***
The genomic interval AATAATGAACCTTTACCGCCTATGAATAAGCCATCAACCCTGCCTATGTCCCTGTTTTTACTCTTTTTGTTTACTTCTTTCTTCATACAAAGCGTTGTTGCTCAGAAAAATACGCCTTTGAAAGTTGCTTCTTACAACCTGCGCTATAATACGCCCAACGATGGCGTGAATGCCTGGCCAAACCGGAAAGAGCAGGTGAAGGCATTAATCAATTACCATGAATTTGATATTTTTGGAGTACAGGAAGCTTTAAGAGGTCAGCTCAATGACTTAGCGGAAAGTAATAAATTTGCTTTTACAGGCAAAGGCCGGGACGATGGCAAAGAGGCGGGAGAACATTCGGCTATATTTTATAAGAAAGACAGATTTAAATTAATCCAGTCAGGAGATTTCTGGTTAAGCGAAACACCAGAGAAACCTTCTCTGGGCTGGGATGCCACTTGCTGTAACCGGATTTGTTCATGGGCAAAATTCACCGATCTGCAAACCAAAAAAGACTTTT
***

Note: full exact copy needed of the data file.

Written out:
The genomic interval AATAATGAACCTTTACCGCCTATGAATAAGCCATCAACCCTGCCTATGTCCCTGTTTTTACTCTTTTTGTTTACTTCTTTCTTCATACAAAGCGTTGTTGCTCAGAAAAATACGCCTTTGAAAGTTGCTTCTTACAACCTGCGCTATAATACGCCCAACGATGGCGTGAATGCCTGGCCAAACCGGAAAGAGCAGGTGAAGGCATTAATCAATTACCATGAATTTGATATTTTTGGAGTACAGGAAGCTTTAAGAGGTCAGCTCAATGACTTAGCGGAAAGTAATAAATTTGCTTTTACAGGCAAAGGCCGGGACGATGGCAAAGAGGCGGGAGAACATTCGGCTATATTTTATAAGAAAGACAGATTTAAATTAATCCAGTCAGGAGATTTCTGGTTAAGCGAAACACCAGAGAAACCTTCTCTGGGCTGGGATGCCACTTGCTGTAACCGGATTTGTTCATGGGCAAAATTCACCGATCTGCAAACCAAAAAAGACTTTT